Warning: Spoilers ahead for The L-Word's final season, if you're like me and wait for things to come out on DVD...
So, I was watching some episodes of The L-Word's final season. My favorite character on the show, Max, is a female-to-male transsexual who recently found out he was 4 months pregnant (yeah...the show has gotten extremely soapy). When he goes to meet his friends at their usual hangout, Jenny says that he should be proud to be a mother and that he looks beautiful. Max storms away crying. If this had come from anyone besides Jenny, who seems to only be concerned with herself lately, this would be a classic example of good intentions gone awry. We know our friend is upset about his accidental pregnancy, so we try to make him feel better...and end up only making him feel worse. In other episodes, people keep referring to Max with female pronouns or even reduce him to an inanimate object. I thought that some sort of list was definitely needed, like "cool and uncool things to say to transpeople" (they would not be very different from cool and uncool things to say to anyone else). This got me thinking...we talk a lot about the uncool things people have said about our asexuality, but what are some cool things that they could be replaced with?
Once I started on this train of thought, I realized that a large proportion of the unwanted things people say when we come out are actually attempts to make us feel better. Maybe this is obvious, but since I tend to assume everyone knows the same things I know, it took me awhile to figure out. Being told "You're just a late bloomer" is supposed to give us hope, as is "You just haven't found the right person yet." If the other person can convince us that asexuality doesn't exist, we're supposed to find that a huge relief. Uh...no. Someone with little understanding of asexuality might think it's a negative thing, and assume that we want to be talked down off the edge of identifying as such.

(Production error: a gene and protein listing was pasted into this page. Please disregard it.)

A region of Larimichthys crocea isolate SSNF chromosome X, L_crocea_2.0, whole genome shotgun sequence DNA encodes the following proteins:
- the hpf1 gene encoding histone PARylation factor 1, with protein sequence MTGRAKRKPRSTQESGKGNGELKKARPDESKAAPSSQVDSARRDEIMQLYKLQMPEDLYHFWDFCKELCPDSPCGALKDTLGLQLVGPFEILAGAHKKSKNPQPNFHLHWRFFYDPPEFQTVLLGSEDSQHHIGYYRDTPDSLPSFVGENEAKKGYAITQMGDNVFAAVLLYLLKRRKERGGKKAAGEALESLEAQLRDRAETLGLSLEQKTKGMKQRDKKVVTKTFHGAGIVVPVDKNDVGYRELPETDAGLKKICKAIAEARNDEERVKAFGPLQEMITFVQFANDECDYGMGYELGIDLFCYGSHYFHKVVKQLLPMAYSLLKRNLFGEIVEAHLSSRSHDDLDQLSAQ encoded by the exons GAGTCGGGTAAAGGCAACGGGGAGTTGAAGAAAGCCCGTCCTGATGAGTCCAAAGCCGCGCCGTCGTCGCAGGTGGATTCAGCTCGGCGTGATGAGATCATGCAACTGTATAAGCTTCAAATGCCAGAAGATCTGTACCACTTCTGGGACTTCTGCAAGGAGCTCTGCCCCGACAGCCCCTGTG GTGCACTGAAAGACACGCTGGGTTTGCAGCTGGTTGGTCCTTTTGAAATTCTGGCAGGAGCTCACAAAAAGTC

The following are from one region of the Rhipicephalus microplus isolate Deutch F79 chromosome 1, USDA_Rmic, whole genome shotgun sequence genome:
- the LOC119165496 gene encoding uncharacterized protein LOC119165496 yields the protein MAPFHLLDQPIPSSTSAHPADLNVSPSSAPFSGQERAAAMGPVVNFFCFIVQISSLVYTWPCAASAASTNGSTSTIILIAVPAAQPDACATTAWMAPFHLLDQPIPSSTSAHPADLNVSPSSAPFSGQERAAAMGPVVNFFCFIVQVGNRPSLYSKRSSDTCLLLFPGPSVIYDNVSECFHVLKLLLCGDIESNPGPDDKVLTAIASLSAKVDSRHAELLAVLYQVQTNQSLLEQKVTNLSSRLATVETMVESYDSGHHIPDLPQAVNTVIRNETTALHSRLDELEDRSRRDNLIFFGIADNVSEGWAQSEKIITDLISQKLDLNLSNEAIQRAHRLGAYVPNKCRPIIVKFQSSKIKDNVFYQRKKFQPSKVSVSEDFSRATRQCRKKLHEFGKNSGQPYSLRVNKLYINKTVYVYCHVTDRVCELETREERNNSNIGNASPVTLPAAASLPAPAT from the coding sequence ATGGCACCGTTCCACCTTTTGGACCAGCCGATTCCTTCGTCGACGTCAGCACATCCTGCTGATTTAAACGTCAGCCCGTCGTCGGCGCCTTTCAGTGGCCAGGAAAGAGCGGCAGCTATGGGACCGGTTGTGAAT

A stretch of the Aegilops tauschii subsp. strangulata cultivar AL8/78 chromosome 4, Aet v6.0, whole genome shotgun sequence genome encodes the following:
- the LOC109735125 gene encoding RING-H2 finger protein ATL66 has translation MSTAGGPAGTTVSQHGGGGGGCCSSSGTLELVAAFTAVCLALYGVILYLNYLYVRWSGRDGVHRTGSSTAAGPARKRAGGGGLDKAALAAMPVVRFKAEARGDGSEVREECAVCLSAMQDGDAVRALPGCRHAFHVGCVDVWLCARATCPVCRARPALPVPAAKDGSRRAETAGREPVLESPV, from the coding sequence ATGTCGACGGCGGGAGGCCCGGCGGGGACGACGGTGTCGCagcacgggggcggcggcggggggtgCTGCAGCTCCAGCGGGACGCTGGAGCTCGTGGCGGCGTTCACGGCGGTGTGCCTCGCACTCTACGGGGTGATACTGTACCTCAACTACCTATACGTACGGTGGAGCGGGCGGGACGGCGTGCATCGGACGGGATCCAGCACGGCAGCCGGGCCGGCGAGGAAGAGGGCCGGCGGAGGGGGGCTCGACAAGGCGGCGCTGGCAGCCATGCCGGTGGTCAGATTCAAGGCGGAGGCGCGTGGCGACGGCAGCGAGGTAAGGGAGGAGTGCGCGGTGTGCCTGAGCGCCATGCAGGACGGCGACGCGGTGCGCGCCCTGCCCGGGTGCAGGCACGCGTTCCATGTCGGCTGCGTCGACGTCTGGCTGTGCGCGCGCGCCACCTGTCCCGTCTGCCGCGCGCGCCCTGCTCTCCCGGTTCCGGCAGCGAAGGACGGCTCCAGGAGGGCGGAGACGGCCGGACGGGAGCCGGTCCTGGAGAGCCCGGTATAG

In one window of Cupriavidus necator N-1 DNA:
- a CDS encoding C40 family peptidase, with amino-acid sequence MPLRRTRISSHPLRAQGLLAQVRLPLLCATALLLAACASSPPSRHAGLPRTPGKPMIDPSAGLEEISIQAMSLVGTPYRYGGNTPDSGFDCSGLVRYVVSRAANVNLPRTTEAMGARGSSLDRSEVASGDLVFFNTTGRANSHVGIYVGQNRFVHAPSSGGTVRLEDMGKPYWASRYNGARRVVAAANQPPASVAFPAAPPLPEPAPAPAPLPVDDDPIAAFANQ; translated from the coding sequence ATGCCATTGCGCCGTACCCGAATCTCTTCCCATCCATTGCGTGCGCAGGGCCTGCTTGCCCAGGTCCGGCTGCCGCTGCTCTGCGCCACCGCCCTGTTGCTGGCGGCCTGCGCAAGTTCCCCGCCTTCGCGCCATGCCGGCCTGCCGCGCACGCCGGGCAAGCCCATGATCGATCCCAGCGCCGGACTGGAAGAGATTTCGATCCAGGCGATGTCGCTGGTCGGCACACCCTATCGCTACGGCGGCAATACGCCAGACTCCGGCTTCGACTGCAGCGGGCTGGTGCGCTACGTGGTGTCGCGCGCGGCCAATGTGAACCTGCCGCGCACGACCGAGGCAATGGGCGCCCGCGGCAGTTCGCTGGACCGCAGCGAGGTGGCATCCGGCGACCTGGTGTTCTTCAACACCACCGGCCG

What to say to asexuals is nothing that's going to "make us feel better". I think the perfect response to someone who comes out is "Okay, thanks for telling me". We don't want to be complimented, unless it's on our moxie for telling you. When I was told emphatically "But! Straight men would want to date you!", I was exasperated. But it was the same as Jenny telling Max that he was a beautiful mother. The person was trying to make me feel desirable, but it didn't work. By the time most people come out, they're pretty positive that they're asexual. And any protest to the contrary just hits the wall of our identities, new as they may be.
Back in January, Rainbow Amoeba wrote a post about her experiences coming out as asexual, and she also found that the people she told in her first go-round were attempting to make her feel better. However, this didn't achieve its intended effect. In a comment, I wrote: "What you said about your mom trying to console you by saying asexuality didn’t exist is perceptive and well-said. I, of course, wanted people to tell me it DOES exist, but I know now that the world isn’t ready (although there have been a few exceptions)." I know it's weird to quote yourself, but I think what happened to me and Rainbow Amoeba happens to a lot of us. What people thought I wanted was totally different from what I actually wanted. It makes me feel better to know that people might mean well, even if they don't express it in a way that's actually helpful. These sorts of effective communication skills are something most of us are never taught.
Recently, I went to a work-related training on "Building Partnerships and Collaborations". There was a long section on active listening that was actually pretty interesting. Apparently, we're constantly trying to make everything all about us. It's natural, and there's nothing inherently wrong with it, but we need to realize that it takes effort to really listen to another person without bringing the conversation back to you. I'm as guilty of this as anyone else, although I'm going to try to be more aware of it now. When you come out to someone and they try to swoop in like the savior of modern sexuality, they're making it about them. They're so caught up in being the one to "solve" your "problem" that they don't actually listen to what you're saying. The cool thing to say to anyone coming out, in my opinion, is actually very little.